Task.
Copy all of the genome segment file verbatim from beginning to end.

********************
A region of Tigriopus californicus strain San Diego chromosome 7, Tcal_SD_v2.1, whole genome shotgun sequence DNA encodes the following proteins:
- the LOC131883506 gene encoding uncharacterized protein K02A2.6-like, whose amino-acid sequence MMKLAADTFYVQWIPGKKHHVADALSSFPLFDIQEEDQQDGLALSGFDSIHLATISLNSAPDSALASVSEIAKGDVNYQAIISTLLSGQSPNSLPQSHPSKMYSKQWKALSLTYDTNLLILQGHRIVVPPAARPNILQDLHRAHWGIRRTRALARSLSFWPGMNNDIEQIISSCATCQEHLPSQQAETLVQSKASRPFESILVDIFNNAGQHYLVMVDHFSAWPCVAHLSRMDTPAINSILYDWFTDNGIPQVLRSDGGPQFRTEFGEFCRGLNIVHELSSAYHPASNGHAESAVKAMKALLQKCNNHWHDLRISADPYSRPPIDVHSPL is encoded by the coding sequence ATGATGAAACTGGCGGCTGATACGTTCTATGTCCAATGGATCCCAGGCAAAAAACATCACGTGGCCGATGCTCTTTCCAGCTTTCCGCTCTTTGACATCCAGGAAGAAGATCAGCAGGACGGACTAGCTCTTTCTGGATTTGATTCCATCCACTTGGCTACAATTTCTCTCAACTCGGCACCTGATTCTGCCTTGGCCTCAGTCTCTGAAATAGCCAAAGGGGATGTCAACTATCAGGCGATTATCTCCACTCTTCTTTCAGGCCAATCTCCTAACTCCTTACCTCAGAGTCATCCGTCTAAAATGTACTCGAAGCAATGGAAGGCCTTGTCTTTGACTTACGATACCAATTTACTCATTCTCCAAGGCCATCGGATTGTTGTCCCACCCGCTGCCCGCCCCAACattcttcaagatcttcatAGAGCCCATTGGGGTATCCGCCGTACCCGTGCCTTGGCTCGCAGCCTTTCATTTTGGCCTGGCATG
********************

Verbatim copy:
A region of Tigriopus californicus strain San Diego chromosome 7, Tcal_SD_v2.1, whole genome shotgun sequence DNA encodes the following proteins:
- the LOC131883506 gene encoding uncharacterized protein K02A2.6-like, whose amino-acid sequence MMKLAADTFYVQWIPGKKHHVADALSSFPLFDIQEEDQQDGLALSGFDSIHLATISLNSAPDSALASVSEIAKGDVNYQAIISTLLSGQSPNSLPQSHPSKMYSKQWKALSLTYDTNLLILQGHRIVVPPAARPNILQDLHRAHWGIRRTRALARSLSFWPGMNNDIEQIISSCATCQEHLPSQQAETLVQSKASRPFESILVDIFNNAGQHYLVMVDHFSAWPCVAHLSRMDTPAINSILYDWFTDNGIPQVLRSDGGPQFRTEFGEFCRGLNIVHELSSAYHPASNGHAESAVKAMKALLQKCNNHWHDLRISADPYSRPPIDVHSPL is encoded by the coding sequence ATGATGAAACTGGCGGCTGATACGTTCTATGTCCAATGGATCCCAGGCAAAAAACATCACGTGGCCGATGCTCTTTCCAGCTTTCCGCTCTTTGACATCCAGGAAGAAGATCAGCAGGACGGACTAGCTCTTTCTGGATTTGATTCCATCCACTTGGCTACAATTTCTCTCAACTCGGCACCTGATTCTGCCTTGGCCTCAGTCTCTGAAATAGCCAAAGGGGATGTCAACTATCAGGCGATTATCTCCACTCTTCTTTCAGGCCAATCTCCTAACTCCTTACCTCAGAGTCATCCGTCTAAAATGTACTCGAAGCAATGGAAGGCCTTGTCTTTGACTTACGATACCAATTTACTCATTCTCCAAGGCCATCGGATTGTTGTCCCACCCGCTGCCCGCCCCAACattcttcaagatcttcatAGAGCCCATTGGGGTATCCGCCGTACCCGTGCCTTGGCTCGCAGCCTTTCATTTTGGCCTGGCATG